Here is another page for practising the short division method, this time just using the eight times table. The key to this method is, of course, a good knowledge of the 8 times table, as without this the solution can take an awfully long time and lots of errors may occur. The table has been written out as a helpful starting point, so that the method can be concentrated on.
For example: 8)659
‘How many eights in 65?’
‘8 times 8 is 64, 9 times 8 is 72 which is too much.’
‘8 goes into 65, 8 times with 1 left over.’
Write the 8 in the answer above the 5.
Write the remainder 1 beside the 9 units, making 19.
‘How many eights in 19?’
‘2 times 8 is 16.’
‘8 goes into 19, 2 times with 3 left over.’
Write the 2 in the answer in the units and write rem 3 next to it.
Answer: 82 remainder 3
Division: 3 digits by 8
Children in the UK get far less experience at using kilometres than most Euoropeans because we have decided to keep with the mile for most of our longer measuring. Of course this is a nonsense: to start with a system using mm, cm and metres and then switch to a completely different system ie miles does not make any sense at all! Until our road signs are changed there is little hope of any improvement in this situation.
Whilst there are 1760 yards in a mile the much simpler metric system has the easy to calculate 1000 metres in a kilometre.
At this stage children should be beginning to write half a kilometre as 0.5 km but 1/2 km is acceptable. This free maths worksheet concentrates on writing half kilometres as decimal fractions.
Free Y3 maths worksheet: Measuring in kilometres (pg 3)
In Year 4 children are expected to be working with larger numbers, including thousands. However, it is often presumed that they can read and write these numbers without any practice. This is not the case, as many children find difficulty with this and often demonstrate the problem when asked to write down a number such as six thousand and five. They will write:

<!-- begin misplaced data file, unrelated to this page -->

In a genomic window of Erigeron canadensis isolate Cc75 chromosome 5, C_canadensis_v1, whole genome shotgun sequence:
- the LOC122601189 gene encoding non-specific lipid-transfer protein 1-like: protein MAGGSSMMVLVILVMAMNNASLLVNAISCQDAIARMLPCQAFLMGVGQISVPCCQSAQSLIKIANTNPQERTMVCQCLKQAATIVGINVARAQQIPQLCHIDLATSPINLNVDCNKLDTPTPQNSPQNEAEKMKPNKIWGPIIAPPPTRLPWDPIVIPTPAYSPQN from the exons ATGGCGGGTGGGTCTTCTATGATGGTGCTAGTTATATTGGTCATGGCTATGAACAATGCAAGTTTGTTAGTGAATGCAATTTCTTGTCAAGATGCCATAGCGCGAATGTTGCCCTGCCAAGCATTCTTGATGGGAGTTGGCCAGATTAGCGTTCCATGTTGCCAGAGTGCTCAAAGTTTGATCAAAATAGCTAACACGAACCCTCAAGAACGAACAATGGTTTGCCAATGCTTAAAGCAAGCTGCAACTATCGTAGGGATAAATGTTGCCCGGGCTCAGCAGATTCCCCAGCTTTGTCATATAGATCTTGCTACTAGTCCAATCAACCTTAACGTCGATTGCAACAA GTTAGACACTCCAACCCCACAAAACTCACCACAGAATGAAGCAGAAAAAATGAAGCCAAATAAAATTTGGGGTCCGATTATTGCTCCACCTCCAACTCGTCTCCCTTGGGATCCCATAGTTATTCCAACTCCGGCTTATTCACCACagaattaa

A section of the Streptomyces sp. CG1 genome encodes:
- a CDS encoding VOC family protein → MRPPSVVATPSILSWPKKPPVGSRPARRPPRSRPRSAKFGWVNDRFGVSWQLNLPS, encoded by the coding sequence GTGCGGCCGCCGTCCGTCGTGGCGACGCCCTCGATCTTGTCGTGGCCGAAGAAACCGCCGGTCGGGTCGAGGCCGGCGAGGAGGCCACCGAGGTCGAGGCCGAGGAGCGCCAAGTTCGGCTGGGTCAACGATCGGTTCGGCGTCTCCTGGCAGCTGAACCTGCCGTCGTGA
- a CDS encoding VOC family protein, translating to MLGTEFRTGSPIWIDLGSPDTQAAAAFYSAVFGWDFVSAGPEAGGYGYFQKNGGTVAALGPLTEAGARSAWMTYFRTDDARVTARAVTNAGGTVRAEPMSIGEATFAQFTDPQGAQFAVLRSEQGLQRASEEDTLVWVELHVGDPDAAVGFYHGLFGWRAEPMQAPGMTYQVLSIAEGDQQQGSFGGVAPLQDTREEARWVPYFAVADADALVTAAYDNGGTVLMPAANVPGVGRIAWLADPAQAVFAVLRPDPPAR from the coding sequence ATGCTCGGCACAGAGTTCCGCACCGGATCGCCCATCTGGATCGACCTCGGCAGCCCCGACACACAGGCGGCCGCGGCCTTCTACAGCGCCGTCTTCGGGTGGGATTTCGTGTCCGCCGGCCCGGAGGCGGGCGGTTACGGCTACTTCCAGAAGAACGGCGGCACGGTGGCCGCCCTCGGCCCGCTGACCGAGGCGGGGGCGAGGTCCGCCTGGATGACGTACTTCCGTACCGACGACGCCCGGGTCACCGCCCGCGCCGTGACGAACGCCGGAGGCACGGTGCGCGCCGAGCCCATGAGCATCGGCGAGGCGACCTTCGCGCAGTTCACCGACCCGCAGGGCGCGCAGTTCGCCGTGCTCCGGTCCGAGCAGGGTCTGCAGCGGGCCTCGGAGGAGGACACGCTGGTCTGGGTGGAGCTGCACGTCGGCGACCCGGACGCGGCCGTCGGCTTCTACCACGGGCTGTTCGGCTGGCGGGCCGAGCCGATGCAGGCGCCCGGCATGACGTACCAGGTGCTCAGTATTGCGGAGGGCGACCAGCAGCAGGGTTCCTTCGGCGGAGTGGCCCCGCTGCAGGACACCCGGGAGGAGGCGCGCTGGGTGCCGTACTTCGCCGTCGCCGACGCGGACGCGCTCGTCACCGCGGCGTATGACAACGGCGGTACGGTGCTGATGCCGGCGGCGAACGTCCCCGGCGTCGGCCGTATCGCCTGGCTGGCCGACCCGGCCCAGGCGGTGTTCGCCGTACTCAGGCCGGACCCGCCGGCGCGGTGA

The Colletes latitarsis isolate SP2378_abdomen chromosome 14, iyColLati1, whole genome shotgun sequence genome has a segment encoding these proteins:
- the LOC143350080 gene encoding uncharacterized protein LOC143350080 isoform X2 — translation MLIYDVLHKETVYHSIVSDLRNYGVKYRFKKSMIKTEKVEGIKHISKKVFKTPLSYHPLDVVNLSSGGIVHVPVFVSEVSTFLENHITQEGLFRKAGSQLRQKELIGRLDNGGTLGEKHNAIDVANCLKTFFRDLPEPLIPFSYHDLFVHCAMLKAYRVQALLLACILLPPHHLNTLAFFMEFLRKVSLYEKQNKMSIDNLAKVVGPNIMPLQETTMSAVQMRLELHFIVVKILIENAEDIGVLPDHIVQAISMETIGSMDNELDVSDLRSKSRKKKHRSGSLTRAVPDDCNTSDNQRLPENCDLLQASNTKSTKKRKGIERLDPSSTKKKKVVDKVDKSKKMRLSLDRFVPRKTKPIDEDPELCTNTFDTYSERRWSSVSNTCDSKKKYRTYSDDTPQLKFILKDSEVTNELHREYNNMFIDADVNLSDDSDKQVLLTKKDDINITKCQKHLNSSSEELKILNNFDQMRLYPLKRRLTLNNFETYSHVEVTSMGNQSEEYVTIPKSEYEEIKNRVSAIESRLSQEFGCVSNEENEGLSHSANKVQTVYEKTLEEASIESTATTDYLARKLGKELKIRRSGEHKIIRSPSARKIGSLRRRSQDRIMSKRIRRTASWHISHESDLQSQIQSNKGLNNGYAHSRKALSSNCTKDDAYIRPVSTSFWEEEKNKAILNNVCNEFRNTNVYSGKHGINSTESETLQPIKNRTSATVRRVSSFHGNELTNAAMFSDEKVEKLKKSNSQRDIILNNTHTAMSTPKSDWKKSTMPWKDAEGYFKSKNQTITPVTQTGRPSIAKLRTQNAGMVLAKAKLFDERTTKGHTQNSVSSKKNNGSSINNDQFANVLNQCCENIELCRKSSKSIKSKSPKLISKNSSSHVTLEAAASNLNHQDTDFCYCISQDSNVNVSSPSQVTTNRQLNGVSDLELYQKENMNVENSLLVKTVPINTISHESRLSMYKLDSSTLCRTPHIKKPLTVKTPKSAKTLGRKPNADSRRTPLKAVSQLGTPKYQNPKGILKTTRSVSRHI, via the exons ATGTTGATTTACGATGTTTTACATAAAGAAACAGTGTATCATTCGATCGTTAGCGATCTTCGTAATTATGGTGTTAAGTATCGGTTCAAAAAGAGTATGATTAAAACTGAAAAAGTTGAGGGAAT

What they have done here is write the whole of the 6000 and then added the 5 on at the end rather than 6 005.
When reading numbers it is best to start working them out from the first three numbers on the right and block the numbers into hundreds, tens and units. Then do the same with the next three, remembering that they are hundreds tens and units of thousands – these even bigger numbers will come into Year 5.
It is a good idea to separate each block of HTU in some way: a popular convention in the UK is to use a comma or a small space.
Read and write larger numbers
A lot of work is done on triangles in Primary Schools and by year 5 and 6 most children are familiar with the properties of right angled triangles, equilateral triangles and isosceles trinagles. However, fewer children know about the scalene triangle. A scalene triangle is one which has no sides the same length and no equal angles. It is worth pointing out that right angled triangles could also be scalene if all the sides are different lengths.
Thanks to MathSphere Ltd for this worksheet: and there are many more similar pages, both on their site and part of the ‘It’s All Figured Out’ CD.
Go to our year 5 shape resources
Board games are a great way to improve logical thinking and maths concepts. This is a favourite of mine, which I call Deadly Red as the person who takes the red counter at the end loses!
Not a lot of equipment is needed, just: